Some people are able to construct their concepts of morality and ethics almost on their own; I am not one of those people.  Studying philosophy was the boost I needed.  For me it was like having an annoying two year-old always asking “but why?” each time I had a definite thought about something.  I’d think “well this is wrong” and the two year-old would ask “but why?”  When I’d reply “because of this” it would interrupt with yet another “but why is that wrong?”  Thankfully, this “philosophy two year-old” only asked useful questions and didn’t require any sort of baby-sitting. (I’m a terrible parent, I know)  It was this type of interrogation that made me look very seriously at the “animal issue” for the first time.

“You must have the courage to critically examine certain prejudices you have, certain presuppositions you have, certain assumptions you have and decide courageously to let them go because they are no longer persuasive, they are no longer convincing, they are no longer warranted. (…)  That’s in part what it means to be human.”                     –Dr. Cornel West

It took me a while to really get to the issue of what I (and my annoying two year-old) thought about this topic.  Occasionally going back and adding counter-arguments that I hadn’t considered before and then returning later to argue against those points.  It was a slow process.  The following is my line of thought on this issue and why I no longer eat meat.  I’m sure this won’t be very convincing to others, but it has convinced me.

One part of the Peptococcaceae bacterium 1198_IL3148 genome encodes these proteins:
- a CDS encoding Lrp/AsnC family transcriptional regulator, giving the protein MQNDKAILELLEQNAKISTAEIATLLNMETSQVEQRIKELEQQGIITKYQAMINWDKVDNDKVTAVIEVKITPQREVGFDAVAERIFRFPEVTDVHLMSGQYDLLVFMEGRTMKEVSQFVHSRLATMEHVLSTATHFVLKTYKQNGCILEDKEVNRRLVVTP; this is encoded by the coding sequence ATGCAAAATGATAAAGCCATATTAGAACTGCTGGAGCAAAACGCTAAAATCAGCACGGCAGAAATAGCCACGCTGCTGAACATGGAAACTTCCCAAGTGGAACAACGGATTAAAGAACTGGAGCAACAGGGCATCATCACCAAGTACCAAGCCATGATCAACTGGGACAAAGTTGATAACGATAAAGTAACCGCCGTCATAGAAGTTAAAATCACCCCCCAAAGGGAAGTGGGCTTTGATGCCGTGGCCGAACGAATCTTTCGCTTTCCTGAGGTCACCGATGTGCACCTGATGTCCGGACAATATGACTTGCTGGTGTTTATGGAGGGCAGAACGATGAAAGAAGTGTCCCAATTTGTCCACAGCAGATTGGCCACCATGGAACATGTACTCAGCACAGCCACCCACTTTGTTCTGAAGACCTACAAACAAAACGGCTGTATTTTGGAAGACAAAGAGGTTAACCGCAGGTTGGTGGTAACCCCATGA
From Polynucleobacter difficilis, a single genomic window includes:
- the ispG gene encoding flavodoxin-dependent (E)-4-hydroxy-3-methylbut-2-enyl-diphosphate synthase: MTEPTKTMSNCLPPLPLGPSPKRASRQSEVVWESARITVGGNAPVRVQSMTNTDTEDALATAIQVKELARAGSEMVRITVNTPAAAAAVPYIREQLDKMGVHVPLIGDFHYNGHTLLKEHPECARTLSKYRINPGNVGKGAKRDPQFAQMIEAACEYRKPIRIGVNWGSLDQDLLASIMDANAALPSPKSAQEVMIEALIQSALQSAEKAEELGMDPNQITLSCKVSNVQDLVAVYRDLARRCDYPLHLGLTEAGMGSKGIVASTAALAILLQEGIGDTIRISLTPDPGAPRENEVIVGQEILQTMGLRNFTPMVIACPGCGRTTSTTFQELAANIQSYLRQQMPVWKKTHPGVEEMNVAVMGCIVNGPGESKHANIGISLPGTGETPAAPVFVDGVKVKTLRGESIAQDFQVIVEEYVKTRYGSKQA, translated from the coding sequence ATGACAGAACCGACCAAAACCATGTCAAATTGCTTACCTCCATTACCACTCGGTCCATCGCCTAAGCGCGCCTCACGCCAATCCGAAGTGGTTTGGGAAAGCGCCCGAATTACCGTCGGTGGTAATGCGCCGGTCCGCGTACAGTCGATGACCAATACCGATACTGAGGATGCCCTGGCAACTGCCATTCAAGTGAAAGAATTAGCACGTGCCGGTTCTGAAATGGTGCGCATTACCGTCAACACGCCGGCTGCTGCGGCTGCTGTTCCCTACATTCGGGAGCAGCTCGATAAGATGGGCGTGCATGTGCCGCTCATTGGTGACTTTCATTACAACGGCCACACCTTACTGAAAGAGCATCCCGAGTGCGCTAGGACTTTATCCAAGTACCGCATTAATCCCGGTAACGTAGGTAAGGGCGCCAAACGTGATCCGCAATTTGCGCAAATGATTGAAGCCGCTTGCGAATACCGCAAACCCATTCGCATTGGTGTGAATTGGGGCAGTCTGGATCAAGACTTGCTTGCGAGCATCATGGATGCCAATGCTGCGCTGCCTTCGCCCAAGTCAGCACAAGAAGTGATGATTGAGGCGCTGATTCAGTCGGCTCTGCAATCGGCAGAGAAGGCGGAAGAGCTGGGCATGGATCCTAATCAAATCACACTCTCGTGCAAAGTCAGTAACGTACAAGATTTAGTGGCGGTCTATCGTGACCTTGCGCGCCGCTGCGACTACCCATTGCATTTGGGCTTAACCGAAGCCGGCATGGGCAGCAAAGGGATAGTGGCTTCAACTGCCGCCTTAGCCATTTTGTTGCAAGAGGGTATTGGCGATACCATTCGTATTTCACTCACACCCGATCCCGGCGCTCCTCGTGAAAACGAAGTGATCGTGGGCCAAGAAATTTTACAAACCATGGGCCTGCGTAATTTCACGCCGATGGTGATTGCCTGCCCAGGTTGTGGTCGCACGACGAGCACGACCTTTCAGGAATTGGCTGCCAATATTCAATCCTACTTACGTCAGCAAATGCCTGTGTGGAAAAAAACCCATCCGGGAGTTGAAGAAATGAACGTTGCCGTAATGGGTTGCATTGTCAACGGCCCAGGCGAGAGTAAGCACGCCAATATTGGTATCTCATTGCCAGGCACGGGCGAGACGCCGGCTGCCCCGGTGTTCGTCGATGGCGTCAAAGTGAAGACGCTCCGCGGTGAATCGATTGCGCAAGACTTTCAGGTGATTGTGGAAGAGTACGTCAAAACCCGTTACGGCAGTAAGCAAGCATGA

Annoying 2 year-old:  Is it wrong to kill humans?  If so, why?

Me:  Of course it’s wrong to kill humans.  I think it’s wrong because, once you are a conscious human you should control your own fate and no one should be able to end your life.

Annoying 2 year-old:  Is killing a human different (ethically) from killing an animal? If so, why?

Me:  Of course killing a human is ethically different from killing an animal.  I think it’s different because humans have great minds which have created languages, cities and have navigated the cosmos.  No other animal can do that, so there’s an ethical difference between taking a human or animal life.

Annoying 2 year-old:  Can all humans do those things you mentioned?  If not, is there still an ethical difference between killing humans and animals?

Me:  Well, no.  Not all humans can do these things.  However, all humans have the potential to do these things.  The fact that humans have the potential to do these great things with their minds makes taking their lives ethically different from taking an animals life.

Annoying 2 year-old:  Is it really true that all humans have the potential to do these great things?

Me:  Well, no.  I suppose not all humans have this potential.  Some may have injuries or be profoundly mentally disabled which would prevent them from having the potential to do these great things.

Annoying 2 year-old:  Is it wrong to kill these people?  Why or why not?